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3 Pipes to Stop Using Right Now
Do you have any of these pipes in your home?
There are a variety of different types that can be used in homes, though not all types of pipes are created equal. There are three types of pipes we recommend to stop using: lead, polybutylene, and bituminous fiber pipes. Not only should these types of pipes no longer be used, but they should also be removed immediately. Below, we will go in-depth to explain why these pipes should not be used.
At this point, it is common knowledge among the general public that lead comes with some health concerns. Lead pipes were commonly used around the 1930’s, before we knew the health risks that are associated with lead exposure. Many lead pipes can still be found in certain municipal water supplies. The water that travels through lead pipes can pose health consequences, such as developmental effects in babies and infants or stunted brain development. These types of lead pipes should be removed if found and no longer used in new piping. Ironically, lead pipes are extremely durable and long-lasting. However, due to their known health risks, they are frequently removed and should not be installed moving forward.
Like lead, polybutylene pipes also come with a potential risk, though this is more of a risk in functionality rather than health problems. Polybutylene pipes are often called “poly” pipes for short and was commonly used in buildings from the late 1970’s to mid- 1990’s. Sometimes this type of pipe is found more frequently in certain regions of the United States, including the south, Northeast, and mid-Atlantic states. Issues with these types of pipes are related to a high rate of failure under normal usage conditions. The reason for failure is that the chlorine in water reacts and causes the pipes to fail. The cost of replacing failed polybutylene also poses an issue. Due to this, they are no longer on the market for piping options.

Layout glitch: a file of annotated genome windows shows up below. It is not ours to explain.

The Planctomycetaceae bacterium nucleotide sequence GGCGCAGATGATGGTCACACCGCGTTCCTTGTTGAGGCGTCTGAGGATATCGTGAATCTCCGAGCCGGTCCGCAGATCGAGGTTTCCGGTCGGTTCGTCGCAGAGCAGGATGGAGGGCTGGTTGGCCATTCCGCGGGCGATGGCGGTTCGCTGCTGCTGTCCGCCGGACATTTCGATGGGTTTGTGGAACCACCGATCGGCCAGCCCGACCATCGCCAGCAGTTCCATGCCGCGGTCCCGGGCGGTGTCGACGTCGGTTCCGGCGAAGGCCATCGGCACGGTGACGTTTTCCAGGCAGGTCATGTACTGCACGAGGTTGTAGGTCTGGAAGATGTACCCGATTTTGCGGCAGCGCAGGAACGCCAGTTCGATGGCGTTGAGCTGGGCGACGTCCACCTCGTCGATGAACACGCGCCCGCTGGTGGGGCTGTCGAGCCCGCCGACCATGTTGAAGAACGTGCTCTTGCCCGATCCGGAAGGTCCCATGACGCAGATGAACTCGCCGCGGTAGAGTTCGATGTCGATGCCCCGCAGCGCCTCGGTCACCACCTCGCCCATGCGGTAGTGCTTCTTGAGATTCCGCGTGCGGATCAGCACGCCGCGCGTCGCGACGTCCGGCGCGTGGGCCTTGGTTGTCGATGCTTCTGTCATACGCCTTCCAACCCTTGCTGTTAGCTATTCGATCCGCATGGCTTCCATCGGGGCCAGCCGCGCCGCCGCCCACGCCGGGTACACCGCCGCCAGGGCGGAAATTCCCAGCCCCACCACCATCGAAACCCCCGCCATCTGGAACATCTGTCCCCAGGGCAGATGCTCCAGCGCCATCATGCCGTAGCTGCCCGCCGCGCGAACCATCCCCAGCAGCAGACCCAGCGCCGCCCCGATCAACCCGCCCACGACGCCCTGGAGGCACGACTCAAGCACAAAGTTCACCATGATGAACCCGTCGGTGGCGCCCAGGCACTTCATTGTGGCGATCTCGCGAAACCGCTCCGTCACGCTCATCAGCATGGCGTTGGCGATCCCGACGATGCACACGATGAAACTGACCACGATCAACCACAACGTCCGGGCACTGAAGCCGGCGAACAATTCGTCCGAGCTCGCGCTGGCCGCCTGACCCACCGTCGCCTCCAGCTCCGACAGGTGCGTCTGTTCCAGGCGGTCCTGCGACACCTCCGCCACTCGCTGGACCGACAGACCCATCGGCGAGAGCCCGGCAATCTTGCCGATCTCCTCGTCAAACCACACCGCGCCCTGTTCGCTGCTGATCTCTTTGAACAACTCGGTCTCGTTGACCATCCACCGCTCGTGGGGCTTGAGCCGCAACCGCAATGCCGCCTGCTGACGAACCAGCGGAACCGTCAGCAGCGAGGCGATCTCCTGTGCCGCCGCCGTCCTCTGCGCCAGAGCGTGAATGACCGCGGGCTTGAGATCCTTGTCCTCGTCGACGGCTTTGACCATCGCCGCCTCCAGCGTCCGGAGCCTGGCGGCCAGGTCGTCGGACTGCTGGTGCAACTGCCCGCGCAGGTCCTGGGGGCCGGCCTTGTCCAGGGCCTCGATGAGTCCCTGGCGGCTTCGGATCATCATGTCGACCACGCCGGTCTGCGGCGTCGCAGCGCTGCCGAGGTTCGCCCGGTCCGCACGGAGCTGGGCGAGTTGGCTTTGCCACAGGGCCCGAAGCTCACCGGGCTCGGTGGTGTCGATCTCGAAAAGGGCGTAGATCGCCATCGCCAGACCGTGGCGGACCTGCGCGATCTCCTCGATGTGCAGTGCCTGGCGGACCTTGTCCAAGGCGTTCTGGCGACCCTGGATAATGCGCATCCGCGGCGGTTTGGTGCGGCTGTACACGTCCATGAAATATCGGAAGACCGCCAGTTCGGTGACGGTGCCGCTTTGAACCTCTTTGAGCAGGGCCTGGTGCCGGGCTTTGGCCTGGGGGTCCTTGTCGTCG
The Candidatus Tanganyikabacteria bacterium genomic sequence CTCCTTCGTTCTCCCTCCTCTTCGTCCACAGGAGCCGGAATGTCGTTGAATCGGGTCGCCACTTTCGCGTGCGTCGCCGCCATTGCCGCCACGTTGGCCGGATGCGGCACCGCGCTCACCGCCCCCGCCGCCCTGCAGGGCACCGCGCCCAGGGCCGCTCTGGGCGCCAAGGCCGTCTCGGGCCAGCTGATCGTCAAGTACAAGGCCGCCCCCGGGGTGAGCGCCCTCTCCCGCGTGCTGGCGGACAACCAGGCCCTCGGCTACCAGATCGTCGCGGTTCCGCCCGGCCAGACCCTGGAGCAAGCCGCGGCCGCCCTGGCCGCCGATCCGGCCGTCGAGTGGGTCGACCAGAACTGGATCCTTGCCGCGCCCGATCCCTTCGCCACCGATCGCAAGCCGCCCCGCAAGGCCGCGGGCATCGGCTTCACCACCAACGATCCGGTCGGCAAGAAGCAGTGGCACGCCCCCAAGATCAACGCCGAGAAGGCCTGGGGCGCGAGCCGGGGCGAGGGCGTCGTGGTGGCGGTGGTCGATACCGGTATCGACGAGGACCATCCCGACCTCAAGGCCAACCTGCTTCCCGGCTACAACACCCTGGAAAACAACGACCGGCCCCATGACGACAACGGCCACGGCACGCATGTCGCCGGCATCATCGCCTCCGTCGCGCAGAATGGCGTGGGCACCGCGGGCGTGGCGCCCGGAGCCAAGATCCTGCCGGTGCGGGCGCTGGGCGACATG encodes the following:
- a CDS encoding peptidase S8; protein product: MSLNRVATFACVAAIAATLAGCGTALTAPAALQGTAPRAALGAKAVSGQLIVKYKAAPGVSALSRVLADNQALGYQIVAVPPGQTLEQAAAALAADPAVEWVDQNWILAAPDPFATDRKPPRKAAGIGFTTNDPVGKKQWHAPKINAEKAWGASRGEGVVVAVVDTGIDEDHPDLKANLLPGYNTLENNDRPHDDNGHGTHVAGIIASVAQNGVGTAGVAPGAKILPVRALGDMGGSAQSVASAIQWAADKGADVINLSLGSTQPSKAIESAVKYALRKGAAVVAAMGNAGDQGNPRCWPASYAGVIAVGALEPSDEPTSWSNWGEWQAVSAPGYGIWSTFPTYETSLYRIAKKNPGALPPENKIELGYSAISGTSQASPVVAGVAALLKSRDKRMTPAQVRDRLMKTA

Bituminous Fiber Pipes
Bituminous fiber pipes are also known as Orangeburg pipes. These pipes are made of wood pulp that is then sealed with coal tar. These pipes are used on the drain side of plumbing, therefore they do not touch drinking water. Due to it’s brittle nature, it is easily breakable, and oftentimes, tree roots can damage the pipes. This material is not durable enough to hold up for the long term which can ultimately lead to problems and future expenses. This type of pipe stopped being installed around the late 1970’s, thus, we are right in the time frame that people are beginning to see the issues as a result of bituminous fiber pipes.
Plumbing Decisions You Face
It is always a good idea to test the water in your home to test for toxins, metals, or contaminants in your water. The tests run can also help indicate if your pipes are deteriorating, which can guide you in the right direction about replumbing your home. Have a concern about the issues surrounding plumbing in your home or business or do you need replumbing? Please give us a call at Choates HVAC. Since 1958, we’ve been the best in all things air conditioning, heating, and plumbing company in the Memphis area.